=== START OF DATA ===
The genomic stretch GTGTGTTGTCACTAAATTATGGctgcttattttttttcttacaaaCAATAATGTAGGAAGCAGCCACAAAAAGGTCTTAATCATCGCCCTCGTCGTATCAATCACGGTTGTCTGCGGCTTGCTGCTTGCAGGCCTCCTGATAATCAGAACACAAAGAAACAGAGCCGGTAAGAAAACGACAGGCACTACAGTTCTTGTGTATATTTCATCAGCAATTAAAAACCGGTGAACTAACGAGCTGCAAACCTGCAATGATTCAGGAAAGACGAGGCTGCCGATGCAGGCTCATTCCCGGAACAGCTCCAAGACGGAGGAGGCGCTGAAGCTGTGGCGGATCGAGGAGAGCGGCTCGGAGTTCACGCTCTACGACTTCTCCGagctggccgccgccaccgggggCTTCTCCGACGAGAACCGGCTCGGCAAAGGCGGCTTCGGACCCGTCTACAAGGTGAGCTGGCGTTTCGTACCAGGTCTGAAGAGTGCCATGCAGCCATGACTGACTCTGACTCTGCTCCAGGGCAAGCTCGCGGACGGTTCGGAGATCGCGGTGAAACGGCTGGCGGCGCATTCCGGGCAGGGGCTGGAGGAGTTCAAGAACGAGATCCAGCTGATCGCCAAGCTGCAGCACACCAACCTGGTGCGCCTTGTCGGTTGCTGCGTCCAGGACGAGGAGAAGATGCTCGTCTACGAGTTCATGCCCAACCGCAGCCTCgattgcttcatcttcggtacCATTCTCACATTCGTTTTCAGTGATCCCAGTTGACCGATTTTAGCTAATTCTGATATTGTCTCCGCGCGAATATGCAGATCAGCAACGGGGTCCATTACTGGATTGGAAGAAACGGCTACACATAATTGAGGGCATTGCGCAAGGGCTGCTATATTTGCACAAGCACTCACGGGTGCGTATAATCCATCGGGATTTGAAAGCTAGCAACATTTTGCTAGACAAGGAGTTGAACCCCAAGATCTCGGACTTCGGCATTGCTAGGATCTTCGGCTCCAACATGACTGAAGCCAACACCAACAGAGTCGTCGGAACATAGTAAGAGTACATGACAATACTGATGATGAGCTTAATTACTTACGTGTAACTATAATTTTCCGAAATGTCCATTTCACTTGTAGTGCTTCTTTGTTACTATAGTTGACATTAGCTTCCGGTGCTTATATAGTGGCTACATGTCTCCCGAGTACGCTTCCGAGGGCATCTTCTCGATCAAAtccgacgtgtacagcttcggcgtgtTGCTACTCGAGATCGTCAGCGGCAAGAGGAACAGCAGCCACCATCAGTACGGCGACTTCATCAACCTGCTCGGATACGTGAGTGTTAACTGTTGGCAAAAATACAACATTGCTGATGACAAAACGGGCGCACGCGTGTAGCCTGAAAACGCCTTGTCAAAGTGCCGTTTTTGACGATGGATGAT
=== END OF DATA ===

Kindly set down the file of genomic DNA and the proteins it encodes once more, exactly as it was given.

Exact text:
The genomic stretch GTGTGTTGTCACTAAATTATGGctgcttattttttttcttacaaaCAATAATGTAGGAAGCAGCCACAAAAAGGTCTTAATCATCGCCCTCGTCGTATCAATCACGGTTGTCTGCGGCTTGCTGCTTGCAGGCCTCCTGATAATCAGAACACAAAGAAACAGAGCCGGTAAGAAAACGACAGGCACTACAGTTCTTGTGTATATTTCATCAGCAATTAAAAACCGGTGAACTAACGAGCTGCAAACCTGCAATGATTCAGGAAAGACGAGGCTGCCGATGCAGGCTCATTCCCGGAACAGCTCCAAGACGGAGGAGGCGCTGAAGCTGTGGCGGATCGAGGAGAGCGGCTCGGAGTTCACGCTCTACGACTTCTCCGagctggccgccgccaccgggggCTTCTCCGACGAGAACCGGCTCGGCAAAGGCGGCTTCGGACCCGTCTACAAGGTGAGCTGGCGTTTCGTACCAGGTCTGAAGAGTGCCATGCAGCCATGACTGACTCTGACTCTGCTCCAGGGCAAGCTCGCGGACGGTTCGGAGATCGCGGTGAAACGGCTGGCGGCGCATTCCGGGCAGGGGCTGGAGGAGTTCAAGAACGAGATCCAGCTGATCGCCAAGCTGCAGCACACCAACCTGGTGCGCCTTGTCGGTTGCTGCGTCCAGGACGAGGAGAAGATGCTCGTCTACGAGTTCATGCCCAACCGCAGCCTCgattgcttcatcttcggtacCATTCTCACATTCGTTTTCAGTGATCCCAGTTGACCGATTTTAGCTAATTCTGATATTGTCTCCGCGCGAATATGCAGATCAGCAACGGGGTCCATTACTGGATTGGAAGAAACGGCTACACATAATTGAGGGCATTGCGCAAGGGCTGCTATATTTGCACAAGCACTCACGGGTGCGTATAATCCATCGGGATTTGAAAGCTAGCAACATTTTGCTAGACAAGGAGTTGAACCCCAAGATCTCGGACTTCGGCATTGCTAGGATCTTCGGCTCCAACATGACTGAAGCCAACACCAACAGAGTCGTCGGAACATAGTAAGAGTACATGACAATACTGATGATGAGCTTAATTACTTACGTGTAACTATAATTTTCCGAAATGTCCATTTCACTTGTAGTGCTTCTTTGTTACTATAGTTGACATTAGCTTCCGGTGCTTATATAGTGGCTACATGTCTCCCGAGTACGCTTCCGAGGGCATCTTCTCGATCAAAtccgacgtgtacagcttcggcgtgtTGCTACTCGAGATCGTCAGCGGCAAGAGGAACAGCAGCCACCATCAGTACGGCGACTTCATCAACCTGCTCGGATACGTGAGTGTTAACTGTTGGCAAAAATACAACATTGCTGATGACAAAACGGGCGCACGCGTGTAGCCTGAAAACGCCTTGTCAAAGTGCCGTTTTTGACGATGGATGAT